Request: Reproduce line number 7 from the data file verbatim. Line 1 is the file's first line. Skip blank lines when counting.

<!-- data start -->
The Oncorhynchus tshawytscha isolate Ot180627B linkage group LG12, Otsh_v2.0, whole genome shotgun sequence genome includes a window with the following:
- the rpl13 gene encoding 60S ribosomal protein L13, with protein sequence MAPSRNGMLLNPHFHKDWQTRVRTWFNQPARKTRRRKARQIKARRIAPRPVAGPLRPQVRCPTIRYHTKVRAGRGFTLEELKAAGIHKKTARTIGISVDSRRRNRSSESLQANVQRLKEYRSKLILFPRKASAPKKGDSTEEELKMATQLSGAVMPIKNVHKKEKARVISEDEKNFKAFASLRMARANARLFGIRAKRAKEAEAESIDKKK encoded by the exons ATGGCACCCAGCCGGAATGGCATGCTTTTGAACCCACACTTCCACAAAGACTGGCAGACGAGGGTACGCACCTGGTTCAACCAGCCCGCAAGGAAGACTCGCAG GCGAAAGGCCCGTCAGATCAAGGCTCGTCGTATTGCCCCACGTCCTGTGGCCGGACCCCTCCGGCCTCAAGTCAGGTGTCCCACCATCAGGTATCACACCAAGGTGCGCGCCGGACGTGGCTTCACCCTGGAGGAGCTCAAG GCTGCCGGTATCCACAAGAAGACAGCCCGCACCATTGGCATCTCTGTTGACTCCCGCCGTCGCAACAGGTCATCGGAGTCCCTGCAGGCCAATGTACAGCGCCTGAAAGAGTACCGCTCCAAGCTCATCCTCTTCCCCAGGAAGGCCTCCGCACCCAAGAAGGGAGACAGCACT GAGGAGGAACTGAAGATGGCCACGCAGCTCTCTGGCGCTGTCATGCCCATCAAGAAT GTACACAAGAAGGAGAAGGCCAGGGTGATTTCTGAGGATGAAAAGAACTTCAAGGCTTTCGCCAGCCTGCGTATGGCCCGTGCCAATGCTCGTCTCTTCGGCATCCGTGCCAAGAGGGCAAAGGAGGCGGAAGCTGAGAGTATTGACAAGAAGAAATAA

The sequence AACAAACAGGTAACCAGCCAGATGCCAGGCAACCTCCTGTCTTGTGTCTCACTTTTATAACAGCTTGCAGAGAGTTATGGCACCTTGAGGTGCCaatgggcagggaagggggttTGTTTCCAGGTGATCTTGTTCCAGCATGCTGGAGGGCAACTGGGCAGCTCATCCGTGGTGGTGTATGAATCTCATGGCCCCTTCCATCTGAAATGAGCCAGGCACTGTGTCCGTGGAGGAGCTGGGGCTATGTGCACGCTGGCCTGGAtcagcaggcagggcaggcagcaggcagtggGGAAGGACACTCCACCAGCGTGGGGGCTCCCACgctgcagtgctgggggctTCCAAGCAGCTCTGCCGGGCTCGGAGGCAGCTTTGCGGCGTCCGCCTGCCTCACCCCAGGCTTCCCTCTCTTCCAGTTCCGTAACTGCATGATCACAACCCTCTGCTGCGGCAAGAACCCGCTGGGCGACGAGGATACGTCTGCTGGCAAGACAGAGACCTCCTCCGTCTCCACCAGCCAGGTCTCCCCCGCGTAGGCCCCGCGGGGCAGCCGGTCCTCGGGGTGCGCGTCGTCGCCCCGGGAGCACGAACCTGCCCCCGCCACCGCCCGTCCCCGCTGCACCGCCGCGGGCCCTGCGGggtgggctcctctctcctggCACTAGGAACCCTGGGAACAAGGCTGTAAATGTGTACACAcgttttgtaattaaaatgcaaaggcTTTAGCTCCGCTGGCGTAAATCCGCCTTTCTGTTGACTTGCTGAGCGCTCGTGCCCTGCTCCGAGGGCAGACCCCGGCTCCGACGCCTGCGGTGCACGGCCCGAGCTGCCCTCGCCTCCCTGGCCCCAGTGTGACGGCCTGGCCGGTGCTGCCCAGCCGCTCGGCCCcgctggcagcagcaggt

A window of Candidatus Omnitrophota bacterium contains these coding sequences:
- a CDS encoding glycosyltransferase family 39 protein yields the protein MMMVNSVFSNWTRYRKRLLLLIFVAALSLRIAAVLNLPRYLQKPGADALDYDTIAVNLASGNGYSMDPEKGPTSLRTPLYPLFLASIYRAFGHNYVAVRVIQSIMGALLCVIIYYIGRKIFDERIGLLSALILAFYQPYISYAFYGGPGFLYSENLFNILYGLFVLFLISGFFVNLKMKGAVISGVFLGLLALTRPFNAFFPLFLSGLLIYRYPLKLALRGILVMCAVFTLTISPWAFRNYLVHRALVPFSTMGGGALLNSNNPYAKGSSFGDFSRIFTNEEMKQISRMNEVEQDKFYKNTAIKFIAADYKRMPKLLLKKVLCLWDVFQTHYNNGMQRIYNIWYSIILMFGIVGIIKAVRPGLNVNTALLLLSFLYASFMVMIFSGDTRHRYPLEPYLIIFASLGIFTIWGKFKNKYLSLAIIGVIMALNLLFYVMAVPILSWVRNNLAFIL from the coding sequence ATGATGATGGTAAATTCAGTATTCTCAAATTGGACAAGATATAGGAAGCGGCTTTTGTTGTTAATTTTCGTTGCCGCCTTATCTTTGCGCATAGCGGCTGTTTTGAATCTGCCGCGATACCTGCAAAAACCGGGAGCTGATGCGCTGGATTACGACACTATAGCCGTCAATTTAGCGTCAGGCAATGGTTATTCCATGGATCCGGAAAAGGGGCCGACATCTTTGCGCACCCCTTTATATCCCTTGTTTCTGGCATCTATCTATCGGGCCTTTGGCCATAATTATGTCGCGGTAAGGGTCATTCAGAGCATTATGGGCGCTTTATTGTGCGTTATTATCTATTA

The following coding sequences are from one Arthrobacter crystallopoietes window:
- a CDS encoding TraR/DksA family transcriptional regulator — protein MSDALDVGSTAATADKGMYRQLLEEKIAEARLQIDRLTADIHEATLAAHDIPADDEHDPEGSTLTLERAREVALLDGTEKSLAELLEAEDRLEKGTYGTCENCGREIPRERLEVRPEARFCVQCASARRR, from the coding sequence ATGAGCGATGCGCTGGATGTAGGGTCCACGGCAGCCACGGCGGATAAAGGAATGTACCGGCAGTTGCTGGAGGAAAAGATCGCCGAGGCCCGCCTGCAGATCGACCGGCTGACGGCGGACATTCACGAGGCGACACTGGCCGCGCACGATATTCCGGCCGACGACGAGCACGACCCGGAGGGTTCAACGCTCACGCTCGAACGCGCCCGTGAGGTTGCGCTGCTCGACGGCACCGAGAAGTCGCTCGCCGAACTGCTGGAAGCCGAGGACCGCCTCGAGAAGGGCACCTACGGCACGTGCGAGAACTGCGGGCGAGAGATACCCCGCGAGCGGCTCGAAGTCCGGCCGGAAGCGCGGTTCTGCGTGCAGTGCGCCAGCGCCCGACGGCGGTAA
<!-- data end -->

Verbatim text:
- a CDS encoding TraR/DksA family transcriptional regulator — protein MSDALDVGSTAATADKGMYRQLLEEKIAEARLQIDRLTADIHEATLAAHDIPADDEHDPEGSTLTLERAREVALLDGTEKSLAELLEAEDRLEKGTYGTCENCGREIPRERLEVRPEARFCVQCASARRR, from the coding sequence ATGAGCGATGCGCTGGATGTAGGGTCCACGGCAGCCACGGCGGATAAAGGAATGTACCGGCAGTTGCTGGAGGAAAAGATCGCCGAGGCCCGCCTGCAGATCGACCGGCTGACGGCGGACATTCACGAGGCGACACTGGCCGCGCACGATATTCCGGCCGACGACGAGCACGACCCGGAGGGTTCAACGCTCACGCTCGAACGCGCCCGTGAGGTTGCGCTGCTCGACGGCACCGAGAAGTCGCTCGCCGAACTGCTGGAAGCCGAGGACCGCCTCGAGAAGGGCACCTACGGCACGTGCGAGAACTGCGGGCGAGAGATACCCCGCGAGCGGCTCGAAGTCCGGCCGGAAGCGCGGTTCTGCGTGCAGTGCGCCAGCGCCCGACGGCGGTAA